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Vol.3. No. 4. July - September 2010





Afam Akeh
Andy Willoughby
Claire Girvan
Christian Ward
Derek Adams
Esiaba Irobi
Hannah Lowe
Hunter Liguore
Ikechukwu Obialo Azuonye
Karunamay Sinha
Kate Horsley
Laura Solomon
Lookman Sanusi
Malcolm Bray
Mark Lewis
Moa-Aaricia Lindunger
N Quentin Woolf
Nina Romano
Nnorom Azuonye
Norbert O. Eze
Olu Oguibe
Pius Adesanmi
Robert Lee Frazier
Toyin Adepoju
Uche Nduka
Wayne Scheer
Zino Asalor

Edited by

Andy Willoughby

and Bob Beagrie


This issue of SLQ is dedicated to the memory of

ESIABA IROBI (1960 - 2010)


An unenviable Encounter

A short story by Karunamay Sinha


    The car had come to a silent stop, without so much as a hint of a jerk. But the snooze broke all the same. Raghab’s eyes opened without a hint of sleepiness as though he weren’t waking up from a slumber. The driver’s seat was empty. He blinked his eyes, yawned and caught a glimpse of his driver’s receding form heading towards a knot of people a little distance away. Must be a landslide. It is a common occurrence in these hilly terrains. But that is during the rains. Well, sometimes shiny October mornings are not spared too. Rains stopped only a few days ago. He looked out the other window of the car. Serpentine strings of vehicles could be seen stranded on hairpin bends. Must be the road had been blocked for quite some time. He found his driver walking back towards the car, absorbed in some thought. As he came close to the car, his eyes fell on his officer.


   ‘A big landslide, Sir! Looks like we’re stuck for some time.”


        He said nothing. The driver walked towards another, smaller knot of people, perhaps his fellow drivers, relieved that he had informed his officer and was now free to enjoy his time until the blockade was cleared. But a little later he appeared at the car window and leaning towards him said, ‘Why not you straighten your limbs, Sir? Take a walk; you can relieve yourself too!’ 


            Not a bad idea, he thought. ‘Well, all right,’ he said and got out of the car and, standing on his toes, stretched his hands and gave a vigorous yawn. Then at a leisurely pace he stepped towards the spot where labourers were slogging away at clearing the blockade as expeditiously as possible. A man in khaki was overseeing the work. Raghab tiptoed his way to the other side of the blockade, careful not to get his shoes soiled with the soft sticky mud. He had spotted a comparatively less crowded space on the other side of the blockade where he could relieve himself. Perhaps his plan has gone awry. He had gladly taken up this task – making an inquiry into an alleged misappropriation of funds by a Block Development Officer in collusion with the local Samiti leaders. Gladly because his village, his place of birth where his mother still lived, was not far from the place. He expected to save time and spend a night or two with his mother.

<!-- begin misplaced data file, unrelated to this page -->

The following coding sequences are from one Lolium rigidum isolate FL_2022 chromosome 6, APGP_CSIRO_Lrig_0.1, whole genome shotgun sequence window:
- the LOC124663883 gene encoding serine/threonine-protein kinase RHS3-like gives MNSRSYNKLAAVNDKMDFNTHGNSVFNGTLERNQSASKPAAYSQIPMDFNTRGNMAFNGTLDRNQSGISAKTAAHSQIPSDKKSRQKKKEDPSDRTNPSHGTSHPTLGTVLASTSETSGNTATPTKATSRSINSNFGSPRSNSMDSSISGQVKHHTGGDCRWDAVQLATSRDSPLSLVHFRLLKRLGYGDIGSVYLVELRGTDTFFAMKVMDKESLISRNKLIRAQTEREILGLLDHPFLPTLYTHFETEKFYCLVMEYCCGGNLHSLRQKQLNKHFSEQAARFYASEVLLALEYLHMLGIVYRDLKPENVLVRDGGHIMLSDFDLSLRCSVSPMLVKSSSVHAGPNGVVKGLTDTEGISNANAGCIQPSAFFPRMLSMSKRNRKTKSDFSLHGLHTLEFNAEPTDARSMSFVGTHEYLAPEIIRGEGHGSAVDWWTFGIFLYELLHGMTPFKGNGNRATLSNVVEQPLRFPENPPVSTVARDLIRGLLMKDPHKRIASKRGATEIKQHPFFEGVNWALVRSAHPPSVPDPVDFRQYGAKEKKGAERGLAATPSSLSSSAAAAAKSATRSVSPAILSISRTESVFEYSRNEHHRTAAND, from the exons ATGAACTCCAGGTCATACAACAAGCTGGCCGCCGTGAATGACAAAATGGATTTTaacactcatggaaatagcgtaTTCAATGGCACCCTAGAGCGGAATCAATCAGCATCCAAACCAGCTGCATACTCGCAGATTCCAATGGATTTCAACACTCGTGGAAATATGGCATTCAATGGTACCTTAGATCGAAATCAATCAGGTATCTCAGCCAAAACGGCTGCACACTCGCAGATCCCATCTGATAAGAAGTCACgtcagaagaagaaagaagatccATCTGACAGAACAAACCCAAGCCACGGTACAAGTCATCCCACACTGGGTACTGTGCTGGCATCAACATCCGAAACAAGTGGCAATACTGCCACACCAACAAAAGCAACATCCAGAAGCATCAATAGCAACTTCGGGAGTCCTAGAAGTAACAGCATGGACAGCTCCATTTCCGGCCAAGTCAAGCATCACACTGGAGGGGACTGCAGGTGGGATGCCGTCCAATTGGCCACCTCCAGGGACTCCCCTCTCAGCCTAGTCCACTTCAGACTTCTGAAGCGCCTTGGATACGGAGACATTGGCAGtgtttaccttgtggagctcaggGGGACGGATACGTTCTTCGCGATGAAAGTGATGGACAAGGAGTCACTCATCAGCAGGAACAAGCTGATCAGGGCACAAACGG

This was a sore point – an awkward predicament in his otherwise successful, well-arranged life. His mother would not live a choking city life with her son. She was used to a stately life in the village with command and authority over scores of share croppers who dreaded her, respected her and at times – when faced with misery and want – turned to her for succour. She loved disciplining them, browbeating them and at times showering affection on them. Several times did he try to persuade her to part with the landholdings and live with him, her only heir, who would never have anything to do with agricultural land. But his mother, thoroughly feudal that she was in her attitude, had little faith in the efficacy of an invisible bank balance. She didn’t believe that the surrealistic concept of well being with no perceivable wealth could hold good for generations to come. There was no dearth of people there to look after her. She had no cause for anxiety about a lonely existence in her old age.


     A faint smile creased his cheeks even as he sighed. His mother’s distrust of modern bank balance-credit card economic security was irremediable.


     ‘Raghab!’ a faint, diffident tone rang in his ears, as though coming from the depth of his own erratic thoughts. He was just preparing to tiptoe back to the other side of the blockade, his fingertips clenching the creases of his trousers and one leg already off the ground to take a step past the first blob of sticky mud. He froze there, looked around to make sure it was not a figment of his imagination. Then as, certain that there could be no one to utter his name there, he set down the foot on the targeted space, there was another. Someone was calling him. This time, there could be no mistake about it. He looked around with probing eyes. On the side of the cliff was standing a female labourer smiling at him. Her teeth were almost non-existent, but her gums were very prominent and unusually red. 


      It struck a chord. He knew the smile, for sure. Some scanning device began scanning his memory at a mad speed. Yes! He could never forget that smile. He retraced his step, turned towards the woman and took a few desultory steps.


           ‘Ino didi, aren’t you?’


   The smile widened with a touch of pleasure and accomplishment. But no words followed. He knew she wasn’t the kind to utter too many words. She was born with a peculiar speech disorder. Not exactly dumb. Her voice was something like the screeching of mice and there was a slight lisp in her speech. She was all gums when she smiled; and she smiled all the time. A flood of memories transported him back to his childhood in one swift stroke.